Educators' Perspectives

The Middle School Child

Tanuja Viswanath – Coordinator English Department
Shriya Rao – English Language Facilitator
Head Start Educational Academy

In middle school, the child goes through a tremendous phase of exploration and growth. The middle school child can be compared to many things: a sapling on its way to becoming a large banyan tree; a building that has its foundation, but is yet to be completed; a vase on the potter’s wheel, being moulded still, even as this piece is being written. The common thread is that of significant and tangible change, and outstanding potential.

These are the years that a child truly develops their character and problem-solving skills. The child in middle school not only has an understanding of what is right and wrong, but has developed an inherent sense of justice. While exploring ideas in the classroom related to topics like sustainability, migration, and the refugee crisis, we time and again see that children believe in and want to create a better world. While they may not yet grasp moral and ethical subtleties, they are able to see bias for what it is. And they often find solutions, ranging from the idealistic to the practical for how the world can be safer, cleaner, and kinder.

The middle school child is curious and caring, exploring relationships with friends and social structures of rising prominence. The child is building support systems and ideas of self at this age. In addition to falling in a precarious position between ‘too young for this’ and ‘too old for that,’ the child must also manage prominent changes in their academic structure and demands. After being in a mixed-age group Montessori environment, the structure of middle school helps the child to organize and absorb the content of their subjects. They throw themselves wholeheartedly into Mathematics and English, Physics and History, Geography and Music, developing a close bond with their teachers who introduce them to an array of new subjects. They are most happy being generalists and do not adhere to the adults’ ethos of narrowing learning further and further into sub-disciplines. Their creative minds are ripe and everything can be turned into an art project––learning mathematics through origami, or science through a diorama. The middle school child is constantly surprising their teachers with their creative potential and unabashed questions.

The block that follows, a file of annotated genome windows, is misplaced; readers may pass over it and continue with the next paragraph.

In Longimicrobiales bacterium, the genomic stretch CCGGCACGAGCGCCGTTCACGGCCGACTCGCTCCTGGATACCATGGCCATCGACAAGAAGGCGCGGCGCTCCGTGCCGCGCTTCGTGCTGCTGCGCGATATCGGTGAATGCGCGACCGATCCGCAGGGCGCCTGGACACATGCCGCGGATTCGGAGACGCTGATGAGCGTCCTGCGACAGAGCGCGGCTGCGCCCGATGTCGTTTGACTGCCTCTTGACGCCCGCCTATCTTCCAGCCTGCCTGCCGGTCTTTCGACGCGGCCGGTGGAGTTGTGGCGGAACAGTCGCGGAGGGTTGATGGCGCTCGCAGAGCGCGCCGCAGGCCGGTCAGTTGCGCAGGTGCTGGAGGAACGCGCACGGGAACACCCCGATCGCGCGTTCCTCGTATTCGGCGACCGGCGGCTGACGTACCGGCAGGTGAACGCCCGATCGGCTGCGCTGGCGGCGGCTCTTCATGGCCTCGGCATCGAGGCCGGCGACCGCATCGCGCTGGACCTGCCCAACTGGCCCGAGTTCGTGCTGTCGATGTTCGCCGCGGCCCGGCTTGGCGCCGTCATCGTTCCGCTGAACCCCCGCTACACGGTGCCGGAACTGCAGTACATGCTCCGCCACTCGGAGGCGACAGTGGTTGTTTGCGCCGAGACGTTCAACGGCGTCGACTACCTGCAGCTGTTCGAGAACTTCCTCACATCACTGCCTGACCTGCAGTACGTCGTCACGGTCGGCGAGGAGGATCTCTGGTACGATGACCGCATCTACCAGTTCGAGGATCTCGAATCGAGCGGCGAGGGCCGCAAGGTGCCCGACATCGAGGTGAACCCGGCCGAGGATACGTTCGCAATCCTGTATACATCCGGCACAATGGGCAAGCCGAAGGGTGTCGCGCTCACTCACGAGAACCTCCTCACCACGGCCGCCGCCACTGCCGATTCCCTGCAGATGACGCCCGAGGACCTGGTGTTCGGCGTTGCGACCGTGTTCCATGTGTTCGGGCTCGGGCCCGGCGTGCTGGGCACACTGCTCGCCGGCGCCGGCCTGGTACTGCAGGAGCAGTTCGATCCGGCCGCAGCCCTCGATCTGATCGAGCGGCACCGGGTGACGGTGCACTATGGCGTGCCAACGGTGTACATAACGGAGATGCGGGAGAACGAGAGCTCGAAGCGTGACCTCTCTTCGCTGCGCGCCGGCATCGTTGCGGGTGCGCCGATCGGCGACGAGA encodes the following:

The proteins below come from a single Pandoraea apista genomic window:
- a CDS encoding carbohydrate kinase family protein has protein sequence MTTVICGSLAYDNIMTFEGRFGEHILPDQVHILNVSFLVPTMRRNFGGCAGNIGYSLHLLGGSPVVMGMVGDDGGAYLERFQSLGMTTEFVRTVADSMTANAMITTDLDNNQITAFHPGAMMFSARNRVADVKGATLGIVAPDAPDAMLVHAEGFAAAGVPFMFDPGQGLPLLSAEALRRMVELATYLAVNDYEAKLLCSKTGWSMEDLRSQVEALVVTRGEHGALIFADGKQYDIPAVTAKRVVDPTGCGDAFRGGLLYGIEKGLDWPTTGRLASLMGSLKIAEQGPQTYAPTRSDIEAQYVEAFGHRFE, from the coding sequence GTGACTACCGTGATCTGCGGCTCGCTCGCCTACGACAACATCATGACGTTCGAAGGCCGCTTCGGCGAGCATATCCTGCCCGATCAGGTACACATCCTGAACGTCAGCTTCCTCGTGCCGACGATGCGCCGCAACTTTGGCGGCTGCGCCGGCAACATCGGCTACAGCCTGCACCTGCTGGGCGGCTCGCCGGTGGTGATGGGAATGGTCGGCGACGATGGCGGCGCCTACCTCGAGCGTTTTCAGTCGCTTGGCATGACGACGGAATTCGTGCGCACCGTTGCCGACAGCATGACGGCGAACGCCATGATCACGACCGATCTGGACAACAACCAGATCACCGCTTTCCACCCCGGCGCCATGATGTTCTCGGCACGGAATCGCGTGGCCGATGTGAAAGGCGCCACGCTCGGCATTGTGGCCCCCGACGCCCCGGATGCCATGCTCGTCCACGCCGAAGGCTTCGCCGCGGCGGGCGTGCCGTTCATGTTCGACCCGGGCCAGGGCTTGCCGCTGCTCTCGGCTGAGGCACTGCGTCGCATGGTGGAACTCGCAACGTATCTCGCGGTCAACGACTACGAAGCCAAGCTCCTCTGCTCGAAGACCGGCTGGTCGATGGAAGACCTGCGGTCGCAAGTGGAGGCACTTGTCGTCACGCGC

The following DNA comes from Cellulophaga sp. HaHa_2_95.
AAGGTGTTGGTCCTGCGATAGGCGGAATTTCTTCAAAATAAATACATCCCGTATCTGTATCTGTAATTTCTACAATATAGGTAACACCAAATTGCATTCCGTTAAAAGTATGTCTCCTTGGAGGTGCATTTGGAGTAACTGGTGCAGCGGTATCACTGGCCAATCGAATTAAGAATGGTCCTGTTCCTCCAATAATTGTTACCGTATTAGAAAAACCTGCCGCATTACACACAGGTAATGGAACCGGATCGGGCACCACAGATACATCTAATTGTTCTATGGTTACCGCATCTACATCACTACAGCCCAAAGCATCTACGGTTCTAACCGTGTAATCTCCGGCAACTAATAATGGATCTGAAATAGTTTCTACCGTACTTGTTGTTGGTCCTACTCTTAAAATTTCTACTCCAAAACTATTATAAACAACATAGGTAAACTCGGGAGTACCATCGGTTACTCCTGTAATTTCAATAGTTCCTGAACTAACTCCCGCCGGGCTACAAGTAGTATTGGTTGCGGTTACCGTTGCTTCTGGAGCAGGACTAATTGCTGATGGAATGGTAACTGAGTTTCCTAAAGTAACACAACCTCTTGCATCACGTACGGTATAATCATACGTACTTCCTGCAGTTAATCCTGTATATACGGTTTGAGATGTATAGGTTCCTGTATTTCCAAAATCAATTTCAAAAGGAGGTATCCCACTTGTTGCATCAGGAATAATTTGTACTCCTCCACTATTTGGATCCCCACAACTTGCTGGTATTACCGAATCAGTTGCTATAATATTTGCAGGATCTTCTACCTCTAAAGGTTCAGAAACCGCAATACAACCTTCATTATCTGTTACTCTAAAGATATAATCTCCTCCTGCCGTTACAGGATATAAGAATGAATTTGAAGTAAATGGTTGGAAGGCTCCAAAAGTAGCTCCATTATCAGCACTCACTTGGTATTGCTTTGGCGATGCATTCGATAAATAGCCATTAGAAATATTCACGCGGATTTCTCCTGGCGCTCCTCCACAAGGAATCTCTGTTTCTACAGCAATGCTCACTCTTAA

Their social world is extremely important to them. This is a period where the child learns to engage with the world around them, their peers and teachers, in a deep and meaningful manner. They are incredibly affectionate towards their teachers, but are beginning to learn how to be rebellious as well, and question the purpose of things around them. These are the years that set the stage for the wild upheaval of teenage life and early adulthood. The big question at this age is “Who am I?”, and this is most vividly expressed through a child’s varied ideas about the world and interests that continue to emerge through their growing years. In this transition period from childhood to adolescence, we as teachers continue to get inspired and learn to present the world to the child in new ways.